.

Wyclef Jean Q&A: How the Ex-Fugee Got His Groove Back

November 29, 2007 7:16 AM ET

On the cover of his 2002 solo album, Masquerade, Wyclef Jean is covering his face with his hands — a weary pose that he says sums up his mood for much of this decade. "I definitely lost inspiration after the passing of my pops [in 2001]," says Jean. "I wasn't focused on the game." But after writing and producing Shakira's 2006 worldwide hit "Hips Don't Lie," Jean was energized — and he didn't let a disastrous attempt at a Fugees reunion slow him down. As its title suggests, his new solo album, Carnival Volume II (Memoirs of an Immigrant), evokes the polyglot pop sound of his two-times-platinum 1997 solo debut, The Carnival, with sounds ranging from hard rock to hip-hop and Latin pop — and guest stars including Serj Tankian, Will.i.am and Paul Simon. "Now I'm past the point of the Fugees," Jean says. "I feel like 1997 again. I feel like Wyclef can hold his own."

As a hip-hop kid from Haiti, how did you get into rock music?
My father was a Nazarene preacher, and his English wasn\'t too good. He went all over America as a missionary, and one day he comes back with a cassette by a rock band called Petra, this Christian rock band. I'll never forget it. We started listening to Christian rock: Petra, Stryper.

Stryper? Really?
Yeah, of course! I also had, like, Amy Grant. That was part of our church culture. Then I was like, "Yo, man, we got to start listening to some other shit." So we started listening to Led Zeppelin, Metallica, Pink Floyd. And my dad would accept it because he couldn't speak English. If I was listening to Metallica, he would say, "What's that?" And I would say, "It's Christian rock!

How did "Hips Don't Lie" come about?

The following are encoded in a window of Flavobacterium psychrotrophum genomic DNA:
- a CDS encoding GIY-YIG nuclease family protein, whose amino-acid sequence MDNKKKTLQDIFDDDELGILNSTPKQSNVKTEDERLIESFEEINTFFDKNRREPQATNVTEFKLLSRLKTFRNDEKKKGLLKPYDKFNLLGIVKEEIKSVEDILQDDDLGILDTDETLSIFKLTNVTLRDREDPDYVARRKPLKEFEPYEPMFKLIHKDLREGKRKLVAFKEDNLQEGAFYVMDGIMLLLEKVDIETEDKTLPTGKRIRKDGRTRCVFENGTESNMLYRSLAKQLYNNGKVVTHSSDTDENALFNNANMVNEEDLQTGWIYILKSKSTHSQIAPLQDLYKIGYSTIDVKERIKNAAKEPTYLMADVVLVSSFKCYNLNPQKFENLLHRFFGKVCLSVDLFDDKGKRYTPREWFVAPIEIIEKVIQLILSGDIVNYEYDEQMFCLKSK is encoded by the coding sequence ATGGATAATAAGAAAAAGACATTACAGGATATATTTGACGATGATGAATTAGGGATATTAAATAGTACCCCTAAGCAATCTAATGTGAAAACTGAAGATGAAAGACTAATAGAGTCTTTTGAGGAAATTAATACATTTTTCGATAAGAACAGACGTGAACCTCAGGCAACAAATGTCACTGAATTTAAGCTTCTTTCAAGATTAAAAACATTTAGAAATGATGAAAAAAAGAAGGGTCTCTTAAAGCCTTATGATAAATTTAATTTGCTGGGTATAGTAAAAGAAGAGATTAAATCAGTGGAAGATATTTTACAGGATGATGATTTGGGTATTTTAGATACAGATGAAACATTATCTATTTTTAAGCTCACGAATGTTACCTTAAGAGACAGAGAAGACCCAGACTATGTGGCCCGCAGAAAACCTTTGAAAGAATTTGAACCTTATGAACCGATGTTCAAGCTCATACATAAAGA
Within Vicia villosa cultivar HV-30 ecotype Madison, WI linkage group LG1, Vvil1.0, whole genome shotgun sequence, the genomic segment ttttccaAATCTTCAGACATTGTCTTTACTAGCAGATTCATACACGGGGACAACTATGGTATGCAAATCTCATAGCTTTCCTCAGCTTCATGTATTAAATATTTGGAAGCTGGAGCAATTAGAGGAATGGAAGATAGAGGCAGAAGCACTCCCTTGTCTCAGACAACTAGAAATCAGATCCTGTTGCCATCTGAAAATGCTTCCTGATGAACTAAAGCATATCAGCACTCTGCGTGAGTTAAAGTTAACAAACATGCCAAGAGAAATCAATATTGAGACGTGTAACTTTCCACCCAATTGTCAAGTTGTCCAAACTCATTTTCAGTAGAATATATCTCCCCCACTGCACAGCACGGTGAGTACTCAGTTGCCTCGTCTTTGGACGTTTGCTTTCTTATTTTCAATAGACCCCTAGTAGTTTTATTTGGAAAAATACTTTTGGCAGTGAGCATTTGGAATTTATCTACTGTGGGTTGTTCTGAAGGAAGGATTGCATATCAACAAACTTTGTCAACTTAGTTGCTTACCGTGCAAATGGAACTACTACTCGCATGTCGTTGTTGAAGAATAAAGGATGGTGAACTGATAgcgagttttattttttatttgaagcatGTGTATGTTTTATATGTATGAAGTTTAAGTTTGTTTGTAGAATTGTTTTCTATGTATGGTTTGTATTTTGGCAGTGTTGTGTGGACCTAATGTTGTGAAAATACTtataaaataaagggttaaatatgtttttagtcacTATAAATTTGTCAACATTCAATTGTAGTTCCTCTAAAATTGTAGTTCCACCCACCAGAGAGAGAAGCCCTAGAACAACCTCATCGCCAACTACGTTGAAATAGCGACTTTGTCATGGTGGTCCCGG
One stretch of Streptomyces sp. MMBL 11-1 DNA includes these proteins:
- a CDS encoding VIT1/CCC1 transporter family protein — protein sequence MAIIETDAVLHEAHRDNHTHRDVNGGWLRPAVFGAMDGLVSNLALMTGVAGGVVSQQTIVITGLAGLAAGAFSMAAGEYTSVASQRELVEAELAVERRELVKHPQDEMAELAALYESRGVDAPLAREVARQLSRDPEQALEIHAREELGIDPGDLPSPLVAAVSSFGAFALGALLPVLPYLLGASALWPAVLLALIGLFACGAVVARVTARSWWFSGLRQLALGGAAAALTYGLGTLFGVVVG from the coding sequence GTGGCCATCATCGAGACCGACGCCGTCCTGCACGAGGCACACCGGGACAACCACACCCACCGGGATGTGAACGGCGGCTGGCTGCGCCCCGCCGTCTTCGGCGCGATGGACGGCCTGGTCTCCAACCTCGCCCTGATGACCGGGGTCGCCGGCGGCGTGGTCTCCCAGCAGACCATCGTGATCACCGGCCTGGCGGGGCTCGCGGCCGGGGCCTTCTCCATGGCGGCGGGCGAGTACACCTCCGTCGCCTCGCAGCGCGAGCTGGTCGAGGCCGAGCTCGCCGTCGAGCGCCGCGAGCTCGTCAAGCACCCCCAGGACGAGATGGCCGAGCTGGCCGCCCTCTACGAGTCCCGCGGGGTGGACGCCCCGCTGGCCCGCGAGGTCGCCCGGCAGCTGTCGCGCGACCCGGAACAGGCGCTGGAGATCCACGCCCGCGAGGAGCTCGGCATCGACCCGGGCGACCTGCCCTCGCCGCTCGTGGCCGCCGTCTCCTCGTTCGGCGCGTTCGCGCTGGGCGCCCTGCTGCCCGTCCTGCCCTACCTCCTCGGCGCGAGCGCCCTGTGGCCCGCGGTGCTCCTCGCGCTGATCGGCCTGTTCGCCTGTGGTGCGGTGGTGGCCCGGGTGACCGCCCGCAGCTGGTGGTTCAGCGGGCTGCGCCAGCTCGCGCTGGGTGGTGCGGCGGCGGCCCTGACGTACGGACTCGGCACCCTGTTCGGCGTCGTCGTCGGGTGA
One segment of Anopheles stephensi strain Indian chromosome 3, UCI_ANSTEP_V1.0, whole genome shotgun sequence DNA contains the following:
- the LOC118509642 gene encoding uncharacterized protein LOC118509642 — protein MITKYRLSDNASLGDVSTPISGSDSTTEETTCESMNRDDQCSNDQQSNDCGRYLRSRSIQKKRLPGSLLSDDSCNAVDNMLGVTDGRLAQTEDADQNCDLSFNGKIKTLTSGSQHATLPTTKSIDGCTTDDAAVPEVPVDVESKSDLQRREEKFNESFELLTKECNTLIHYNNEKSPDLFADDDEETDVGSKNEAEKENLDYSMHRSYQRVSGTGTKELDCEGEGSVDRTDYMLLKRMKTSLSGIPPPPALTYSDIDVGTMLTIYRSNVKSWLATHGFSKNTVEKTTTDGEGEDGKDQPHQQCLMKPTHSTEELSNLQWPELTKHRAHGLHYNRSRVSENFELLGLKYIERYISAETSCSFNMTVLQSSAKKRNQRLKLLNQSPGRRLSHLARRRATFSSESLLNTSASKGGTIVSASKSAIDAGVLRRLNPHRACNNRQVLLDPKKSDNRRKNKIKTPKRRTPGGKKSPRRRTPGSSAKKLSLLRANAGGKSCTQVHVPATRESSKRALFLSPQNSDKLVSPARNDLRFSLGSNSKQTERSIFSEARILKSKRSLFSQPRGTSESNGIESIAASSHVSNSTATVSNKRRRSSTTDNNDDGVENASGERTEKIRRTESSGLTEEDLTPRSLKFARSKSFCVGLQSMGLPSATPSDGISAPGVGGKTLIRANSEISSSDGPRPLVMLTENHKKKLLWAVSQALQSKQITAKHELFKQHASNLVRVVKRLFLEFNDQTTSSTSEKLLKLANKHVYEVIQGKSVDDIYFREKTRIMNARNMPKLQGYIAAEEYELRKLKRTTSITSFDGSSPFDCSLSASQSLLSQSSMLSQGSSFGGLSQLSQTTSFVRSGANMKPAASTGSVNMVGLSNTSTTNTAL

It's like you're a boxer and you have a great legacy on your wall. Then you get that one phone call: "Hey, could you do it again?" You\'re like, "Yeah, I can do it again."

You felt like it was Rocky Balboa?
No, not like Rocky Balboa! Rocky Balboa was terrible! It's more like Ali versus Foreman in Africa. I went to see Shakira in Miami, and she said, straight up, "If my hips are not moving, it's not a hit." So it was like, "Let's work on getting your hips to move."

Isn't it distracting if Shakira's hips are moving while you\'re trying to write a song?
Man, it is the biggest distraction in the world.

So what happened to \nthe Fugees album?
I was like, "I can't wait to get in the studio with the Fugees — it's the moment I've been waiting for." I had these experimental beats, and Lauryn [Hill] goes, "You haven't done anything in a minute. Why should I listen to you? How do I know you have a pulse?" Man, that hurt. After that, I walked out of the studio.

Are there songs on the solo album that might have been Fugees songs?
The first song, "Riot," with me and Serj, was the kind of next-level shit I was on. You'll be like, "What the fuck?"

The Fugees did manage \nto do a bunch of European dates. How was that?
Man, it was like pulling thirty-two teeth out of my mouth. You can't be on a stage an hour and a half late, like she was. So I blew up on, like, the tenth night. Cursed her out. I was like, "Listen, either you want to fucking do this shit, or I'm going to fucking go home."

How did you leave things with her?
I felt sorry for her, because I think she needs psychiatric help. I felt like she's bipolar. You can't get angry with someone who's sick. So I even called her mom, and I stressed to her, "Yo, you need to get her psychiatric help." But I think they all fear her to death. She wasn't always like this — but if someone has the ego and you keep feeding the ego, it's going to turn monstrous.

To read the new issue of Rolling Stone online, plus the entire RS archive: Click Here

prev
Music Main Next
Around the Web
Powered By ZergNet
Daily Newsletter

Get the latest RS news in your inbox.

Sign up to receive the Rolling Stone newsletter and special offers from RS and its
marketing partners.

X

We may use your e-mail address to send you the newsletter and offers that may interest you, on behalf of Rolling Stone and its partners. For more information please read our Privacy Policy.

Song Stories

“Long Walk Home”

Bruce Springsteen | 2007

When the subject of this mournful song returns home, he hardly recognizes his town. Springsteen told Rolling Stone the alienation the man feels is a metaphor for life in a politically altered post-9/11 America. “Who would have ever thought we’d live in a country without habeas corpus?” he said. “That’s Orwellian. That’s what political hysteria is about and how effective it is. I felt it in myself. You get frightened for your family, for your home. And you realize how countries can move way off course, very far from democratic ideals.”

More Song Stories entries »
 
www.expandtheroom.com